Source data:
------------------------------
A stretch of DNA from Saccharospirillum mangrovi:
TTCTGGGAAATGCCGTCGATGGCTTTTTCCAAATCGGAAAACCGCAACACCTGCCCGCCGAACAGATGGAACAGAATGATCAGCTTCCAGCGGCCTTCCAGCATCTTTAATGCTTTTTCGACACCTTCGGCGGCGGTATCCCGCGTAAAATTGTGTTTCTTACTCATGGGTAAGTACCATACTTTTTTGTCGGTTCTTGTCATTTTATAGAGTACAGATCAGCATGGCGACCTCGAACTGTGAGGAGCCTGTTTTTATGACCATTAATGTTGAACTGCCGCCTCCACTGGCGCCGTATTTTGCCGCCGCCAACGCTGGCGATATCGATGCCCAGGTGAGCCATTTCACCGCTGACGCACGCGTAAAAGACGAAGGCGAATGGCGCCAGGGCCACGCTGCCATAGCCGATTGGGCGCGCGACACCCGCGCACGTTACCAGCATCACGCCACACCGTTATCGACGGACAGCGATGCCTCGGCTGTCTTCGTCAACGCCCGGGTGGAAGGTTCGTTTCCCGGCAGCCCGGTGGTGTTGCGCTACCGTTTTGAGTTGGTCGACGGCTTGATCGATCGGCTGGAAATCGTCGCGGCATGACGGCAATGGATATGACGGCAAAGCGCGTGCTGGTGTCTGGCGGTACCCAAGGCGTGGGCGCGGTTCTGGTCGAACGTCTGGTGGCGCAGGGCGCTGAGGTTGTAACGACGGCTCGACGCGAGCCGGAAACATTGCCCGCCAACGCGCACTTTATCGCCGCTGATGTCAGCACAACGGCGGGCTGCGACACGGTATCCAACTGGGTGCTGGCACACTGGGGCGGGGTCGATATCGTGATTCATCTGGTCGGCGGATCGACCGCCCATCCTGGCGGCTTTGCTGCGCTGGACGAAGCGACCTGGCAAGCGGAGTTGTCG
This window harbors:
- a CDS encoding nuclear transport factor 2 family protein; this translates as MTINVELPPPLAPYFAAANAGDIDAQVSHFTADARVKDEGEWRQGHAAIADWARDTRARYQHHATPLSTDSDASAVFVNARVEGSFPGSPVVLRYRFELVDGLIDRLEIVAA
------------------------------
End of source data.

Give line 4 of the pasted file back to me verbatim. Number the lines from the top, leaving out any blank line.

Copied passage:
- a CDS encoding nuclear transport factor 2 family protein; this translates as MTINVELPPPLAPYFAAANAGDIDAQVSHFTADARVKDEGEWRQGHAAIADWARDTRARYQHHATPLSTDSDASAVFVNARVEGSFPGSPVVLRYRFELVDGLIDRLEIVAA